Leadership Articles: TALKING LEADERSHIP


A Feature Article from Gaynor Consulting Inc.
March 2014   |   By Dan Gaynor

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Olympic Lessons

Like so many viewers around the world I enjoyed the Sochi Olympics. Such has been my lifelong love of sport that my wife likes to tease that I've got a pair of footwear for most sports somewhere in a closet! Early in the games, as I was watching the biathlon, I was struck with the images of coaches, there in the front row among the crowds, encouraging their athletes to the finish line. The games are filled with images of athletes, with coaches close by. Alongside every successful Olympian is a dedicated coach. Without them these athletes would not have realized their dreams. So is the world of sport really so different than corporate life? I suppose that often it is, but should it be? While few organizational leaders spend any purposeful time coaching, the best embrace this role.

I have often remarked that the work I do today as a teacher and executive coach is not new, it is a natural extension of what has been a lifelong passion. It's the same work I did coaching the men and women who worked on the teams I led. Watching someone else learn new skills and build confidence, do things they hadn't done before, and knowing I had a hand in that, was among my most satisfying work. My work today allows me this same opportunity. Leaders who don't coach miss a great opportunity and a leadership essential.

On my weekends I coach skiing. This year, I'm spending my season with a dozen eleven to fourteen year old athletes, trying each week to help them become better skiers and develop a love for the sport that I enjoy so much. It's that same feeling again and I see a lot of parallels (pardon the pun) to organizational life.

I watch these young athletes ski with a discerning eye (every good coach must be a keen observer first) and then I'll tailor each exercise to improve one of the many facets of skiing that needs some work. I try to pass on what I've learned about skiing well to these young people. This is really what the best organizational leaders, the ones we call mentors do, they pass on what they have learned to those they lead.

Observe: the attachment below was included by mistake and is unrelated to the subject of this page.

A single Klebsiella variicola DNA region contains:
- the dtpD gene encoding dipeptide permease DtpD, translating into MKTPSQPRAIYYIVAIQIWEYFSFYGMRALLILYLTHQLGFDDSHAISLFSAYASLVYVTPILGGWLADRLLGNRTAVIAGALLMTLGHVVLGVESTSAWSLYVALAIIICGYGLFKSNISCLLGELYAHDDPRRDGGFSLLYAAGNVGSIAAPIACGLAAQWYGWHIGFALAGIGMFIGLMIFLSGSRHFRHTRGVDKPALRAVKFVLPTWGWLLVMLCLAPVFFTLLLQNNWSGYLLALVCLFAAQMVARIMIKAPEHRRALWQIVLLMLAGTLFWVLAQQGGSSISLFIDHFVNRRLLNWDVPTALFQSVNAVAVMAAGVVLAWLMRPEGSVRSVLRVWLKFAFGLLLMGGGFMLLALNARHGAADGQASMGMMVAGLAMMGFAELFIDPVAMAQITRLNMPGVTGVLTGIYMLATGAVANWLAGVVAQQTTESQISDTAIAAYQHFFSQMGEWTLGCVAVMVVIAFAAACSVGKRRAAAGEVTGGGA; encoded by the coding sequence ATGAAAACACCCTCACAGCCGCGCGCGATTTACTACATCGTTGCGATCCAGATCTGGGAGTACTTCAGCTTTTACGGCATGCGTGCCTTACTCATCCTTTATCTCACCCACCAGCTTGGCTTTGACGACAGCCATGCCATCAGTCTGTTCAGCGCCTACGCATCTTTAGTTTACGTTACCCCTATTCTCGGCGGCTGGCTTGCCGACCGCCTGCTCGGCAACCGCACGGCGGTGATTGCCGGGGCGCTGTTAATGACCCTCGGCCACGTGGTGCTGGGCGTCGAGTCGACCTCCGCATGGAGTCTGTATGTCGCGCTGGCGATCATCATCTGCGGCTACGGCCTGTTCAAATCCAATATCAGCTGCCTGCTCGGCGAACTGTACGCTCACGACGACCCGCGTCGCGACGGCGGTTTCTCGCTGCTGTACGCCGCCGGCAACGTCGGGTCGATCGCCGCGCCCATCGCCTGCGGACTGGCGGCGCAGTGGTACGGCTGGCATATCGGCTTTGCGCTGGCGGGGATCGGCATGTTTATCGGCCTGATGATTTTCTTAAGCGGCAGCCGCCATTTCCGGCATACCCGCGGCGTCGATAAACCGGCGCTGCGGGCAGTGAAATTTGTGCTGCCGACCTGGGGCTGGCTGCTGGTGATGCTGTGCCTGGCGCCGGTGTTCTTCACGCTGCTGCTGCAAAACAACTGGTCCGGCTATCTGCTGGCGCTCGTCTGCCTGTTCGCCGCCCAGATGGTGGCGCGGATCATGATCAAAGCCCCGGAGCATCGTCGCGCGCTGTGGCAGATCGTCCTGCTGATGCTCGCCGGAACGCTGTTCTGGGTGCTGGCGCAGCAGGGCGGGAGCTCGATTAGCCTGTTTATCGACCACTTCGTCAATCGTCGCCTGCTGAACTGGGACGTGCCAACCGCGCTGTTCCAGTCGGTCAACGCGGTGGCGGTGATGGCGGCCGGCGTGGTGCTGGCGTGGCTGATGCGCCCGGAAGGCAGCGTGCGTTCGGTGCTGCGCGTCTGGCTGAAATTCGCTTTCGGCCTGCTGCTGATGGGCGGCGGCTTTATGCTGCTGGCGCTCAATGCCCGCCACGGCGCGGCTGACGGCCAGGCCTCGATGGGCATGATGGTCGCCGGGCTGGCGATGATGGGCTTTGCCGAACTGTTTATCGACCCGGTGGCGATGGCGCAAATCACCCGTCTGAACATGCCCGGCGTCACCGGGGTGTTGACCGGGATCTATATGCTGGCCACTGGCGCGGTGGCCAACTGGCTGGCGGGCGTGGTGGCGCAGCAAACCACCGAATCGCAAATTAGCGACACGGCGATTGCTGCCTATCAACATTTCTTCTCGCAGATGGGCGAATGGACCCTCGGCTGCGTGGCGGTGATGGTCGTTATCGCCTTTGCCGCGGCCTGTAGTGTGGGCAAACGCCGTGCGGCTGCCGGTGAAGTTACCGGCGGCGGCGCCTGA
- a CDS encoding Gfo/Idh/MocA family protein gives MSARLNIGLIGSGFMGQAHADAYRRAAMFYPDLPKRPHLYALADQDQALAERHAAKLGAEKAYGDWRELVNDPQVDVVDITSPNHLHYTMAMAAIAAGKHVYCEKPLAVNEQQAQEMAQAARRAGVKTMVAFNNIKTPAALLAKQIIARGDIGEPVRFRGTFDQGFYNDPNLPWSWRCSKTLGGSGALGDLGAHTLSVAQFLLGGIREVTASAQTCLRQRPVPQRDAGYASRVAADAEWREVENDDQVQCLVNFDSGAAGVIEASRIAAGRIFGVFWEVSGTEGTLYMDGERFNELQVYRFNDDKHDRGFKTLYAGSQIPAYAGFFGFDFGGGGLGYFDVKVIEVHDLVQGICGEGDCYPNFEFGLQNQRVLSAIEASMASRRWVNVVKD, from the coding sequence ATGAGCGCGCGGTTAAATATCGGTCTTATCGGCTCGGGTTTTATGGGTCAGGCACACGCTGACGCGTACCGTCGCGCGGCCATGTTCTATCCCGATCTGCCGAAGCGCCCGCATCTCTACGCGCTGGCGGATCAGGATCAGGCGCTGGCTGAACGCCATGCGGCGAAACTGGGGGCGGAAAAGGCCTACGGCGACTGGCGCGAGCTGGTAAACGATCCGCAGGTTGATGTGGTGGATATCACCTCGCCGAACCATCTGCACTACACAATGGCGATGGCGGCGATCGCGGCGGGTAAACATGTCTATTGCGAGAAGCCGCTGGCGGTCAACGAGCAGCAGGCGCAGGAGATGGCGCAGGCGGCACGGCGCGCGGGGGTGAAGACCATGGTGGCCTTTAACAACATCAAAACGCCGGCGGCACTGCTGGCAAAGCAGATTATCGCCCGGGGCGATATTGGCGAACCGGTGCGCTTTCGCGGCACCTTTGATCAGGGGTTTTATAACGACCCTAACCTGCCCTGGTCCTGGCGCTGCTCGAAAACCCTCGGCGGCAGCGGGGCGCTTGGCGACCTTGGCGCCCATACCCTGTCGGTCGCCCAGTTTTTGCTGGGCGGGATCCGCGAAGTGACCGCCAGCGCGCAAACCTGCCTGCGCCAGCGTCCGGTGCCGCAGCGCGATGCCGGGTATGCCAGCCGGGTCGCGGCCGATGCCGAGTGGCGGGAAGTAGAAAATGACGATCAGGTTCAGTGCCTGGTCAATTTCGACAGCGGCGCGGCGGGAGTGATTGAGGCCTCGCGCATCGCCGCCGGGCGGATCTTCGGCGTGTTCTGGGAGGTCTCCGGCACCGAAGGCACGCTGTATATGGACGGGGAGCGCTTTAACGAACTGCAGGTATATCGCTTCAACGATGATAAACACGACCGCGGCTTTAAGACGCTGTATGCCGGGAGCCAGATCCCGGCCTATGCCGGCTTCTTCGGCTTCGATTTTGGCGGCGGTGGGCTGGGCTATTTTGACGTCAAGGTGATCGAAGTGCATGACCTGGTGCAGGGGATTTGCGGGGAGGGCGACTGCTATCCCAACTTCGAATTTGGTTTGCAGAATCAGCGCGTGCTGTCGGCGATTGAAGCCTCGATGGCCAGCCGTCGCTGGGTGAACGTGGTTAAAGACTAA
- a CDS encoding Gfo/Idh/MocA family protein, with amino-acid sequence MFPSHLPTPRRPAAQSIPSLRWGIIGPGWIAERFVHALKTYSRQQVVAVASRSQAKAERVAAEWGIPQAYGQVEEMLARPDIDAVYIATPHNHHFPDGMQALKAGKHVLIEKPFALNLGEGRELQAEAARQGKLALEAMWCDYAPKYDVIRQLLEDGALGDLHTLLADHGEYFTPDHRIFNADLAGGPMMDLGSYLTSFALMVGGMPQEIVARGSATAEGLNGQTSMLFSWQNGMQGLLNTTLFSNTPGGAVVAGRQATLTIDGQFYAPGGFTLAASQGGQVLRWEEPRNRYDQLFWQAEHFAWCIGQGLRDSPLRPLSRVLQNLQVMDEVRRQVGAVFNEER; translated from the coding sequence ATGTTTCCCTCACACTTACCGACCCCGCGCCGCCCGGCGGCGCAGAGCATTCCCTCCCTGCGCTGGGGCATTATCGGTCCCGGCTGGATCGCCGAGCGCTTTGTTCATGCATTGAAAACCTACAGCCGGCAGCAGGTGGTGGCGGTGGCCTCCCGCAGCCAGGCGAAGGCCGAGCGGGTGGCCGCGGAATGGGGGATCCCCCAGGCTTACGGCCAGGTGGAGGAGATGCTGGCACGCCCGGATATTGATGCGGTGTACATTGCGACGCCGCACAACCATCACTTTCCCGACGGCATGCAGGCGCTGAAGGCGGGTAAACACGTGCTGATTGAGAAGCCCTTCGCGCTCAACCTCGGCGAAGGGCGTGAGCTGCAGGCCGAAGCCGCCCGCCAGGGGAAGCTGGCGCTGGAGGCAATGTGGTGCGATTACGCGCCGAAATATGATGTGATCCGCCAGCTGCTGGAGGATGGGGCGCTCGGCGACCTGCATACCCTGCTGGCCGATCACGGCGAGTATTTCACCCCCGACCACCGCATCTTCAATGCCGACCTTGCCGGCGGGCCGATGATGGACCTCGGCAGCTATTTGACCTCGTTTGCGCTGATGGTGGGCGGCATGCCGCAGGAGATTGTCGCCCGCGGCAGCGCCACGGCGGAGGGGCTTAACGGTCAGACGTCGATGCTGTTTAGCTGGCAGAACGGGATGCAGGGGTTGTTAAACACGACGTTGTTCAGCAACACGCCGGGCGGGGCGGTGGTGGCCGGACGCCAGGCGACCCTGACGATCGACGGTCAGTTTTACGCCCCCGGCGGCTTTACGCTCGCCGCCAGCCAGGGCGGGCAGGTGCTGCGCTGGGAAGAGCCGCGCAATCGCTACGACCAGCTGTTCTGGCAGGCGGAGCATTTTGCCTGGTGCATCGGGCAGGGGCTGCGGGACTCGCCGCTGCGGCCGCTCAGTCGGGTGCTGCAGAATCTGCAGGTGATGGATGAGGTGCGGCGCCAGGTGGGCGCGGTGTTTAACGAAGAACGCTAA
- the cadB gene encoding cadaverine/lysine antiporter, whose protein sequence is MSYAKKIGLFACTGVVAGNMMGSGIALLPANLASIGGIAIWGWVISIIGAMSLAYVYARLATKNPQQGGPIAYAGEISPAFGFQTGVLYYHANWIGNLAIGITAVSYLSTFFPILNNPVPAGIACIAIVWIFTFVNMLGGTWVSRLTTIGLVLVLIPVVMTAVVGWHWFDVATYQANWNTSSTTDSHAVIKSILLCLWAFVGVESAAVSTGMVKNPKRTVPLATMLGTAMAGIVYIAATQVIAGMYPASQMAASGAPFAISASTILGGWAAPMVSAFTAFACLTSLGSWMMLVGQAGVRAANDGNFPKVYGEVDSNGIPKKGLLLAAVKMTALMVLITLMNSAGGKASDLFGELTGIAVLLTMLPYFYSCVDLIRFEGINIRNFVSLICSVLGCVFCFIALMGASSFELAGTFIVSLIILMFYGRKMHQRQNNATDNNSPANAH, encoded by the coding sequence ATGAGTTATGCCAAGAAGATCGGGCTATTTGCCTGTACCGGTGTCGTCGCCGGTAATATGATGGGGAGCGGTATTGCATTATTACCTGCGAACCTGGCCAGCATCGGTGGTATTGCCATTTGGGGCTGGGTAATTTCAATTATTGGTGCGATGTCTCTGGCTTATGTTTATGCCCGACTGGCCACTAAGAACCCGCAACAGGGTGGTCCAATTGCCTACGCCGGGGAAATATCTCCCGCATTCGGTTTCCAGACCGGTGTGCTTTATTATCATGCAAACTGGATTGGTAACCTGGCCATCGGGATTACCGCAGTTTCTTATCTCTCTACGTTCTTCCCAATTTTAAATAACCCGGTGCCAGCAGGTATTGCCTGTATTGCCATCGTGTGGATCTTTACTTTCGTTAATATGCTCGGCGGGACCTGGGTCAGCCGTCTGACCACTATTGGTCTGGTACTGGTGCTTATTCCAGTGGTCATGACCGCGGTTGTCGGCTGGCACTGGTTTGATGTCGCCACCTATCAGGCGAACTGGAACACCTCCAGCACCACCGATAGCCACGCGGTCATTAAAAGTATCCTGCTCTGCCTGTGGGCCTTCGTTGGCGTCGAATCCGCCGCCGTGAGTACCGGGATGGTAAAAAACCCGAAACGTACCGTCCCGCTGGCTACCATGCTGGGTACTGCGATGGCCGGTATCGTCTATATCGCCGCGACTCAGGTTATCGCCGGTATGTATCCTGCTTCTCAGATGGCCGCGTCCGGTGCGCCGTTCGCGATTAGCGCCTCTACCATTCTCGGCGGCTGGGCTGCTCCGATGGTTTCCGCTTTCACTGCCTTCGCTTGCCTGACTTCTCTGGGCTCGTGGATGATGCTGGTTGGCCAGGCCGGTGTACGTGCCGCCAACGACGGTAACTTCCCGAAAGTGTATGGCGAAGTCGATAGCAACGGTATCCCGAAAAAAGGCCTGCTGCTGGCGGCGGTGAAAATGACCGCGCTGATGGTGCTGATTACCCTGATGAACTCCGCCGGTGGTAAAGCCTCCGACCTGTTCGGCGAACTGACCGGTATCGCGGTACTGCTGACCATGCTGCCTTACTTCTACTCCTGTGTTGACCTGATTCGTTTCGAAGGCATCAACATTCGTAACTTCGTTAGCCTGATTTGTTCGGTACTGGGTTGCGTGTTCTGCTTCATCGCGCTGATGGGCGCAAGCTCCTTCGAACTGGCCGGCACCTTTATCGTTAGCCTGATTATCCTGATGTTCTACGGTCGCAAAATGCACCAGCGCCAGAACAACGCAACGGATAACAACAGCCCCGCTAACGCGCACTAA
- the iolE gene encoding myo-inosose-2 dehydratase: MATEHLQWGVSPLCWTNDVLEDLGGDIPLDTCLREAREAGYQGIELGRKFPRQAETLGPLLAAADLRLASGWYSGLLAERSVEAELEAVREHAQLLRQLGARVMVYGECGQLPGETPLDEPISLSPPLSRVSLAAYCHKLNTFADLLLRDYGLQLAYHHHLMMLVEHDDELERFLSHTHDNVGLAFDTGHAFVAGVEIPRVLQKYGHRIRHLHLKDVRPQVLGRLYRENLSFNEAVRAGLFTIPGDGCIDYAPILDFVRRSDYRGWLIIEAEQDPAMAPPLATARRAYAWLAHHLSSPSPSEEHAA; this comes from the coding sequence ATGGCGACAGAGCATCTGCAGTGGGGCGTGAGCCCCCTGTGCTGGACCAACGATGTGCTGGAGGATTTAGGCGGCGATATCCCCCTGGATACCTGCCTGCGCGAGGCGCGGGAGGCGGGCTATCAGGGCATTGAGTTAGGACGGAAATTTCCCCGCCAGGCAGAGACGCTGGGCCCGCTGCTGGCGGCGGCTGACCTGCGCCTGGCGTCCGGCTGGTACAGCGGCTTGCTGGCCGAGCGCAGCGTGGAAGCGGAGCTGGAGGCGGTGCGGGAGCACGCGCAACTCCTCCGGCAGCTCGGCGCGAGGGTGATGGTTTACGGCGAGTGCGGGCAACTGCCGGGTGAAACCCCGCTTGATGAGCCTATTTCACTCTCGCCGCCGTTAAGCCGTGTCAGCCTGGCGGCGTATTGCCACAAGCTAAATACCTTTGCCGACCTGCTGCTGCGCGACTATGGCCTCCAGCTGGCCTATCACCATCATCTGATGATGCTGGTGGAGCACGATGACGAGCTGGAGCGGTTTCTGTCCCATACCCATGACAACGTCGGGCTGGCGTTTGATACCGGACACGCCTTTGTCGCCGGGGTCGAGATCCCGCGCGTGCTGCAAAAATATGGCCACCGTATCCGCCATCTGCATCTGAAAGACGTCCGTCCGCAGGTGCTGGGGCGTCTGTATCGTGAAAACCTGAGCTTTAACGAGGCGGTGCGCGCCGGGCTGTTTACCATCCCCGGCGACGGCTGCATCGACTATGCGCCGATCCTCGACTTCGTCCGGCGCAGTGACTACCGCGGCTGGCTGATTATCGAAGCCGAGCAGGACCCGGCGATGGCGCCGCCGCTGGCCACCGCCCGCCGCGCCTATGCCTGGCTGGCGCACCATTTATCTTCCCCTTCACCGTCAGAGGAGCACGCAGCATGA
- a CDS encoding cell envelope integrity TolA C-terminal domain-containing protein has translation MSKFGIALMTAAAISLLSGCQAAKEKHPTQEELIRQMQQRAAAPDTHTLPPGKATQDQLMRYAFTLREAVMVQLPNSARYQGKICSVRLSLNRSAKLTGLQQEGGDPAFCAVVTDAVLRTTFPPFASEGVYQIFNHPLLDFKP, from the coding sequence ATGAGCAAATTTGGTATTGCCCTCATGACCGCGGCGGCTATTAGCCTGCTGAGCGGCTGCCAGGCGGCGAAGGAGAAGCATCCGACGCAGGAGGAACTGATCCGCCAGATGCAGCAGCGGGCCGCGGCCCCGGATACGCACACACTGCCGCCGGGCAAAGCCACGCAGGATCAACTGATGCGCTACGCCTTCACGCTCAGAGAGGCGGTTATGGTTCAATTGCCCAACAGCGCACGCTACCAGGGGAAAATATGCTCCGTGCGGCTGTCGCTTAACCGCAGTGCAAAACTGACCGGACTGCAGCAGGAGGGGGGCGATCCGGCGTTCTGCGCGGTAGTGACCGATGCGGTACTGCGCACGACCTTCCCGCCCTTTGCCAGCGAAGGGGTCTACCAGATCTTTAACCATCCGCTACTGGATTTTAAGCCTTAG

Throughout the week while I'm not with them, my mind often drifts to what they need and to how I can use our time together during the coming weekend to help them improve. This calls for creative thinking as I try to come up with a better way to teach what they need to improve.

One of the facets of coaching I enjoy most is the relationships that develop. Good coaching is so much more than passing on technical skills, at times I encourage or console. I try to motivate by helping these young athletes see what is possible. It's all part of the coaching relationship. I think these young skiers know they matter to me and I have the sense that I matter to them. We look forward to our time together. They, with rare exceptions, give me their best. I think this is another outcome of strong coaching relationships: the athlete wants to perform for the coach, the coach wants to see the athlete succeed, they are invested in each other. This is really no different than the relationships I enjoyed as a newspaper executive.

The Olympic motto is "Citius, Altius, Fortius," latin for "Swifter, Higher, Stronger." Isn't this what all good leaders should be doing – helping the men and women they lead reach swifter, higher, stronger. The most effective leaders don't just manage teams, they develop them, they coach.

Discussion Questions:

  1. How much dedicated time are you spending coaching?
  2. When was the last time you talked to a team member about his or her potential?
  3. What in your experience is most valuable to pass on?

To go deeper on leadership call or write about a half day workshop or a keynote address.

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A Feature Article from Gaynor Consulting Inc.
March 2014   |   By Dan Gaynor


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